What's in store for the future of technology? For Paul Saffo, a noted Silicon Valley forecaster and a consulting associate professor of mechanical engineering at Stanford University, that's the wrong question.
"What is the future of homeownership?" Saffo asked me rhetorically during a recent interview. His answer is as interesting as the question, which is born not merely from the current crisis, which Saffo argues began brewing long ago, when Americans first started thinking of their homes as piggy banks rather than sanctuaries, but from a pattern he sees. Humans are, once again, nomads -- able to work anywhere, anytime. Business models and technologies are emerging to support the shift, he says.
Meet George Jet ... er, I mean, meet your softbot
Saffo argues that we've shifted from an ownership society to a subscription society and that our on-the-go lives will demand a suite of services to work. Filling the gap, he suggests, will be robots -- lots and lots of robots.
And not just gadgets like iRobot's
Other robots are physical enhancers; bionics, if you will. Intuitive Surgical's
More broadly -- ominously? -- Saffo says that the robotic revolution will be fueled by a massive increase in computing power through multicore chips. A "core" is a unit of processing power that can be assigned to handle a specific computing task. New chips from Intel
Saffo thinks it's possible to have hundreds of cores on a single die. "In 10 years everyone will be carrying at least one supercomputer in their pocket. If you're only carrying one supercomputer then you'll be a tech laggard."
Every man will be worth $6 million
What your supercomputer does may have a lot to do with how you think, act, speak, and live. Biology, Saffo argues, is becoming the model for technological breakthroughs in everything from medicine to manufacturing.
Biotech is part of the revolution, to be sure, but investors should look deeper. "We know that biotech is slow because the challenges are big because there's a lot left to be discovered," Saffo says.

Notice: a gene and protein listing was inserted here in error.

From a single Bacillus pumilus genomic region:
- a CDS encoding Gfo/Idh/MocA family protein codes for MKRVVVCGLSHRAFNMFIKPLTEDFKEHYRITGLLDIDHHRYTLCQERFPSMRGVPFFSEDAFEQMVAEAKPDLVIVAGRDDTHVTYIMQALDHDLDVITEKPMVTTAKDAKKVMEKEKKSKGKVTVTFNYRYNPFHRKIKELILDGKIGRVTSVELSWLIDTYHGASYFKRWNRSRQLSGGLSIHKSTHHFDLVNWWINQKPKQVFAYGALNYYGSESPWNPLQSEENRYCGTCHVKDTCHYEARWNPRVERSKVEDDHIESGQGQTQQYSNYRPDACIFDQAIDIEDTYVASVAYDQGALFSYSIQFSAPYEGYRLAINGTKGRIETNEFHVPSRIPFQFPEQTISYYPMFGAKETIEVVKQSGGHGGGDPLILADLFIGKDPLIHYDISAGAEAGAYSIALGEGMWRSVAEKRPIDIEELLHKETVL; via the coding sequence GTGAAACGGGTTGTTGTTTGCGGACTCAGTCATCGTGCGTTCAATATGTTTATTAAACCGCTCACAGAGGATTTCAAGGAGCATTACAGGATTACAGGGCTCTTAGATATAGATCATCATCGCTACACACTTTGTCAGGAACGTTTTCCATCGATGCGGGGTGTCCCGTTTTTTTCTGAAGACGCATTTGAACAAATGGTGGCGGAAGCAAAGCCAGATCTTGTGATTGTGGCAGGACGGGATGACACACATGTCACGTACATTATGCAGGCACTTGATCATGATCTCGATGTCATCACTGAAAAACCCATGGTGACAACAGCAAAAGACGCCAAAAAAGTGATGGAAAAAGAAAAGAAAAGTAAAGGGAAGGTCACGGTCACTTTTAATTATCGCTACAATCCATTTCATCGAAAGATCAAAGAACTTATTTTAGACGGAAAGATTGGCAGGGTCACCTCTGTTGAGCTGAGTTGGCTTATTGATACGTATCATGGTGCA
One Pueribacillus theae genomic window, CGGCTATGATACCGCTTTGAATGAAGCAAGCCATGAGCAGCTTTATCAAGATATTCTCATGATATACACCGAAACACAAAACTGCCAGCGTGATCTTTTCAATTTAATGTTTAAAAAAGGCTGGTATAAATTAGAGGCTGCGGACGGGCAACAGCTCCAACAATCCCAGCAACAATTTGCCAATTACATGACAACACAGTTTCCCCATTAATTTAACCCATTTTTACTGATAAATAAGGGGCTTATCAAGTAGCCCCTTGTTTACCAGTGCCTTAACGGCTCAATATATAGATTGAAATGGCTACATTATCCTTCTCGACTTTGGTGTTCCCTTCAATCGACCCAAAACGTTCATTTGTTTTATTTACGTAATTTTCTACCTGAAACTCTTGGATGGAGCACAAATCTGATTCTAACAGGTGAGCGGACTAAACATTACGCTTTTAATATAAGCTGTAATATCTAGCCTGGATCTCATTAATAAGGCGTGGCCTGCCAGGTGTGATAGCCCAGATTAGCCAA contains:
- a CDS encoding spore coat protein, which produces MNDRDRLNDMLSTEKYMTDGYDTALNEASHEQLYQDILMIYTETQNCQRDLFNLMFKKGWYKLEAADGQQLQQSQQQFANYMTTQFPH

But, in the interim, progress is being made. Genetic screenings are becoming more common. Genetic decoding isn't nearly as pervasive, but thanks to the work of firms like Celera Genomics
And yet Saffo finds biomimicry -- a term that describes biologically inspired design -- just as interesting. For him, there's symmetry between the architect who borrows from the working processes of the human body and nomadic workers who follow paths of least resistance to exploit their talents profitably, wherever those paths might take them.
I'll do it myself, thanks
Where Saffo ultimately sees humans taking ownership is in their surroundings. From tools to gadgets to content, he suggests that the winds of technology innovation are blowing toward a do-it-yourself culture, and that its manifesto is a magazine called MAKE, published by open-source software advocate and tech guru Tim O'Reilly.
Call it the result of being an increasingly self-reliant, on-the-go species that's lost patience with the pace of change. "One of the great assumptions of the '80s and early '90s was that you had to be a passive user ... People are no longer afraid to open anything up," Saffo says.
And companies will need to shift their thinking to address these more aggressive "participants." That's right, that's what he calls them -- "participants," not "consumers." The working nomad, who's perfectly content to leave the U.S. if that's where his talent takes him, demands a role in shaping his world.
One example: Google's
A Foolish future
All of which points to a simple truth for Saffo: Technology has done plenty to improve the human experience. Its next job is to improve the human condition and, as such, ensures a shift "from electronics to biology," he concludes.
Robots. Biology-inspired tech. A culture filled with do-it-yourself geeks. Welcome to the future, Fool. Col. Steve Austin is waiting.